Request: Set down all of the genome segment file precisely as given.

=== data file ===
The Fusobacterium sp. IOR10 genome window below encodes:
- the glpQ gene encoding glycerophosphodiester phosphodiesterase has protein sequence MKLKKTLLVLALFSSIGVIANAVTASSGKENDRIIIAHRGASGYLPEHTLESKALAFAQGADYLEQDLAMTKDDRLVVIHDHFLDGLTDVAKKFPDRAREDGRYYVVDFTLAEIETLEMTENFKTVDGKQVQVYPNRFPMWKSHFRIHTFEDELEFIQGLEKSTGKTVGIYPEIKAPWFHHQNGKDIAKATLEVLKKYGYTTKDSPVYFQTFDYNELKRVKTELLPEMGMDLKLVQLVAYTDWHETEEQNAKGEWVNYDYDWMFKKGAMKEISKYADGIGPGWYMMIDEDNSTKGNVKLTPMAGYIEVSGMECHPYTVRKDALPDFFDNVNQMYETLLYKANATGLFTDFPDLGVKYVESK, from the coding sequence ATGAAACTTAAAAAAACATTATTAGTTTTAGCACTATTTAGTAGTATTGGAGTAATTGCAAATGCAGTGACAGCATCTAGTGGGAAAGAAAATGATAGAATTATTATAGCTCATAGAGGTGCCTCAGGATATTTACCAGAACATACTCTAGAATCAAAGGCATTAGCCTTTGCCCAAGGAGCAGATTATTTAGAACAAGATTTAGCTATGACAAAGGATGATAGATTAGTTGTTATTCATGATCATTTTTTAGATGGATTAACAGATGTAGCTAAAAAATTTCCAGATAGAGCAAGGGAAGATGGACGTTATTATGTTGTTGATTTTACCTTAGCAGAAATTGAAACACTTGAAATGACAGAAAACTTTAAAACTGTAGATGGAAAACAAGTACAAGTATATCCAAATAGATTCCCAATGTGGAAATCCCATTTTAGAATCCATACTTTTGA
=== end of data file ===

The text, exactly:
The Fusobacterium sp. IOR10 genome window below encodes:
- the glpQ gene encoding glycerophosphodiester phosphodiesterase has protein sequence MKLKKTLLVLALFSSIGVIANAVTASSGKENDRIIIAHRGASGYLPEHTLESKALAFAQGADYLEQDLAMTKDDRLVVIHDHFLDGLTDVAKKFPDRAREDGRYYVVDFTLAEIETLEMTENFKTVDGKQVQVYPNRFPMWKSHFRIHTFEDELEFIQGLEKSTGKTVGIYPEIKAPWFHHQNGKDIAKATLEVLKKYGYTTKDSPVYFQTFDYNELKRVKTELLPEMGMDLKLVQLVAYTDWHETEEQNAKGEWVNYDYDWMFKKGAMKEISKYADGIGPGWYMMIDEDNSTKGNVKLTPMAGYIEVSGMECHPYTVRKDALPDFFDNVNQMYETLLYKANATGLFTDFPDLGVKYVESK, from the coding sequence ATGAAACTTAAAAAAACATTATTAGTTTTAGCACTATTTAGTAGTATTGGAGTAATTGCAAATGCAGTGACAGCATCTAGTGGGAAAGAAAATGATAGAATTATTATAGCTCATAGAGGTGCCTCAGGATATTTACCAGAACATACTCTAGAATCAAAGGCATTAGCCTTTGCCCAAGGAGCAGATTATTTAGAACAAGATTTAGCTATGACAAAGGATGATAGATTAGTTGTTATTCATGATCATTTTTTAGATGGATTAACAGATGTAGCTAAAAAATTTCCAGATAGAGCAAGGGAAGATGGACGTTATTATGTTGTTGATTTTACCTTAGCAGAAATTGAAACACTTGAAATGACAGAAAACTTTAAAACTGTAGATGGAAAACAAGTACAAGTATATCCAAATAGATTCCCAATGTGGAAATCCCATTTTAGAATCCATACTTTTGA